Women in Sudan: Moving Forward

''The violence and injustice affected us directly''

After months of protests, mostly led by women, Sudan is on a road to the democracy it has been fighting for. Earlier this month a new Prime Minister and a Sovereign Council were appointed.

Gender Concerns International congratulated the two new female Sovereign Council`s members Ayesha Musa Saeed and Raja Nicola Issa Abdul-Masseh, hoping that they will meet the aspirations of the women in Sudan, who for long have been fighting against exclusion and discrimination. The victory of Ms. Saeed and Ms. Abdul-Masseh is not a success for Sudanese women only, but it is a great encouragement for women`s leadership all over the world.

During April this year, after mass civil -and later even military- protests, President Al-Bashir was temporarily replaced by a Transitional Military Council (TMC), led by Mohamed Hamdan Dagalo. The TMC had planned to stay in power for the next few years, gradually preparing Sudan for democracy. However, the Sudanese continuous protest compelled TMC to finally sign a transitional agreement for civilian rule. On June 3rd this year, these protests where violently disrupted, killing over 100 people.[1]. TMC leader Dagalo remains a part of the new governance set-up.

The protests in Sudan have been mostly characterized by a significantly wide representation of women.[3]Women like Alaa Salah, commonly known as ‘The Nubian Queen’, went viral with an iconic photo of her chanting to a crowd. This photo managed to attract international attention to the protests. Halima Ishaq, another protester, explained to Al Jazeera why so many women have joined the sit-in: ''Us women suffered twice as much as the men. The violence and injustice affected us directly. And if it did not affect us directly it was affecting our children,’’[4]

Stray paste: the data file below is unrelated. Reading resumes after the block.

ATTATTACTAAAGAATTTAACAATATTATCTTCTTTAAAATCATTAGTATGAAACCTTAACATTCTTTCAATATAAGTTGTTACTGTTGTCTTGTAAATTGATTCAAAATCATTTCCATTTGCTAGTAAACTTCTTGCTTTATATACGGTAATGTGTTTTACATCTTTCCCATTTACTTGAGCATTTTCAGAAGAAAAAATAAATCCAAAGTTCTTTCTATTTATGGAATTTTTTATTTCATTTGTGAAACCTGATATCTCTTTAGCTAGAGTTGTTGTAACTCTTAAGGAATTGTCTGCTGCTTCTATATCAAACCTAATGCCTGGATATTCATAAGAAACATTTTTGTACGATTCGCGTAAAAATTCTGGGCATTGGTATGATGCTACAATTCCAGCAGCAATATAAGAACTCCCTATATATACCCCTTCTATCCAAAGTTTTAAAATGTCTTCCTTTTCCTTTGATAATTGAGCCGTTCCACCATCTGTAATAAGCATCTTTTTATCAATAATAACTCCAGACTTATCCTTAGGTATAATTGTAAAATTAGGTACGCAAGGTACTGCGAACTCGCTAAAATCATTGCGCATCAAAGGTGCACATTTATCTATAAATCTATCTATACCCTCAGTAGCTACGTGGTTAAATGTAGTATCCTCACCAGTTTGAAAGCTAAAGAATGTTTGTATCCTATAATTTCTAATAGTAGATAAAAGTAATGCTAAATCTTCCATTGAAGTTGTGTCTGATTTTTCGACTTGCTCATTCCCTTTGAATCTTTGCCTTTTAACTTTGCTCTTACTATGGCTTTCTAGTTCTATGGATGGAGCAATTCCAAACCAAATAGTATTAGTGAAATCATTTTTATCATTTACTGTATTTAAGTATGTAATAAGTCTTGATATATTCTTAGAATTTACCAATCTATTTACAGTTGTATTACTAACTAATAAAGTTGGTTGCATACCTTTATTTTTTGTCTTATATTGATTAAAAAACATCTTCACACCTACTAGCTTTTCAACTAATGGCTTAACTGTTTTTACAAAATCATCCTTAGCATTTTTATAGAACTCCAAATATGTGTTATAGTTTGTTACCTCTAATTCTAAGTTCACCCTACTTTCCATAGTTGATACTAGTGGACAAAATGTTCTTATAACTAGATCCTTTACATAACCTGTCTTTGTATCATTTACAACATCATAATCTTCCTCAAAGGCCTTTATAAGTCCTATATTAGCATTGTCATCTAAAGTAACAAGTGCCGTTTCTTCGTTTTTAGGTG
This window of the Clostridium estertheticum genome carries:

The newly appointed prime minister, Abdalla Hamdok, previously served the UN and was chosen by the protest movement. Gender Concerns International congratulates all women who have risked their lives for this cause. Hopefully peace and order will soon be restored, building a stable, gender-inclusive democracy for Sudan.

[1]Jamal Mahjoub, A season of Hope in Sudan, The New York Times, August 22, 2019, https://www.nytimes.com/2019/08/22/opinion/sudan-deal.html

[2]Sudan’s deposed ruler Omar al-Bashir faces trial over corruption, Al Jazeera, August 19, 2019, https://www.aljazeera.com/news/2019/08/sudan-deposed-ruler-omar-al-bashir-faces-trial-corruption-190816160049237.html

[3] Nisrin Elamin and Tahani Ismail, The many mother of Sudan’s revolution, Al Jazeera, May 4, 2019, https://www.aljazeera.com/indepth/opinion/alaa-salah-sudanese-mothers-190501175500137.html

[4]Hamza Mohamed, Sudan’s female protesters leading the pro-democracy movement, Al Jazeera, April 23, 2019, https://www.aljazeera.com/news/2019/04/sudan-women-protesters-leading-pro-democracy-movement-190423134521604.html

Photo: Lana Haroun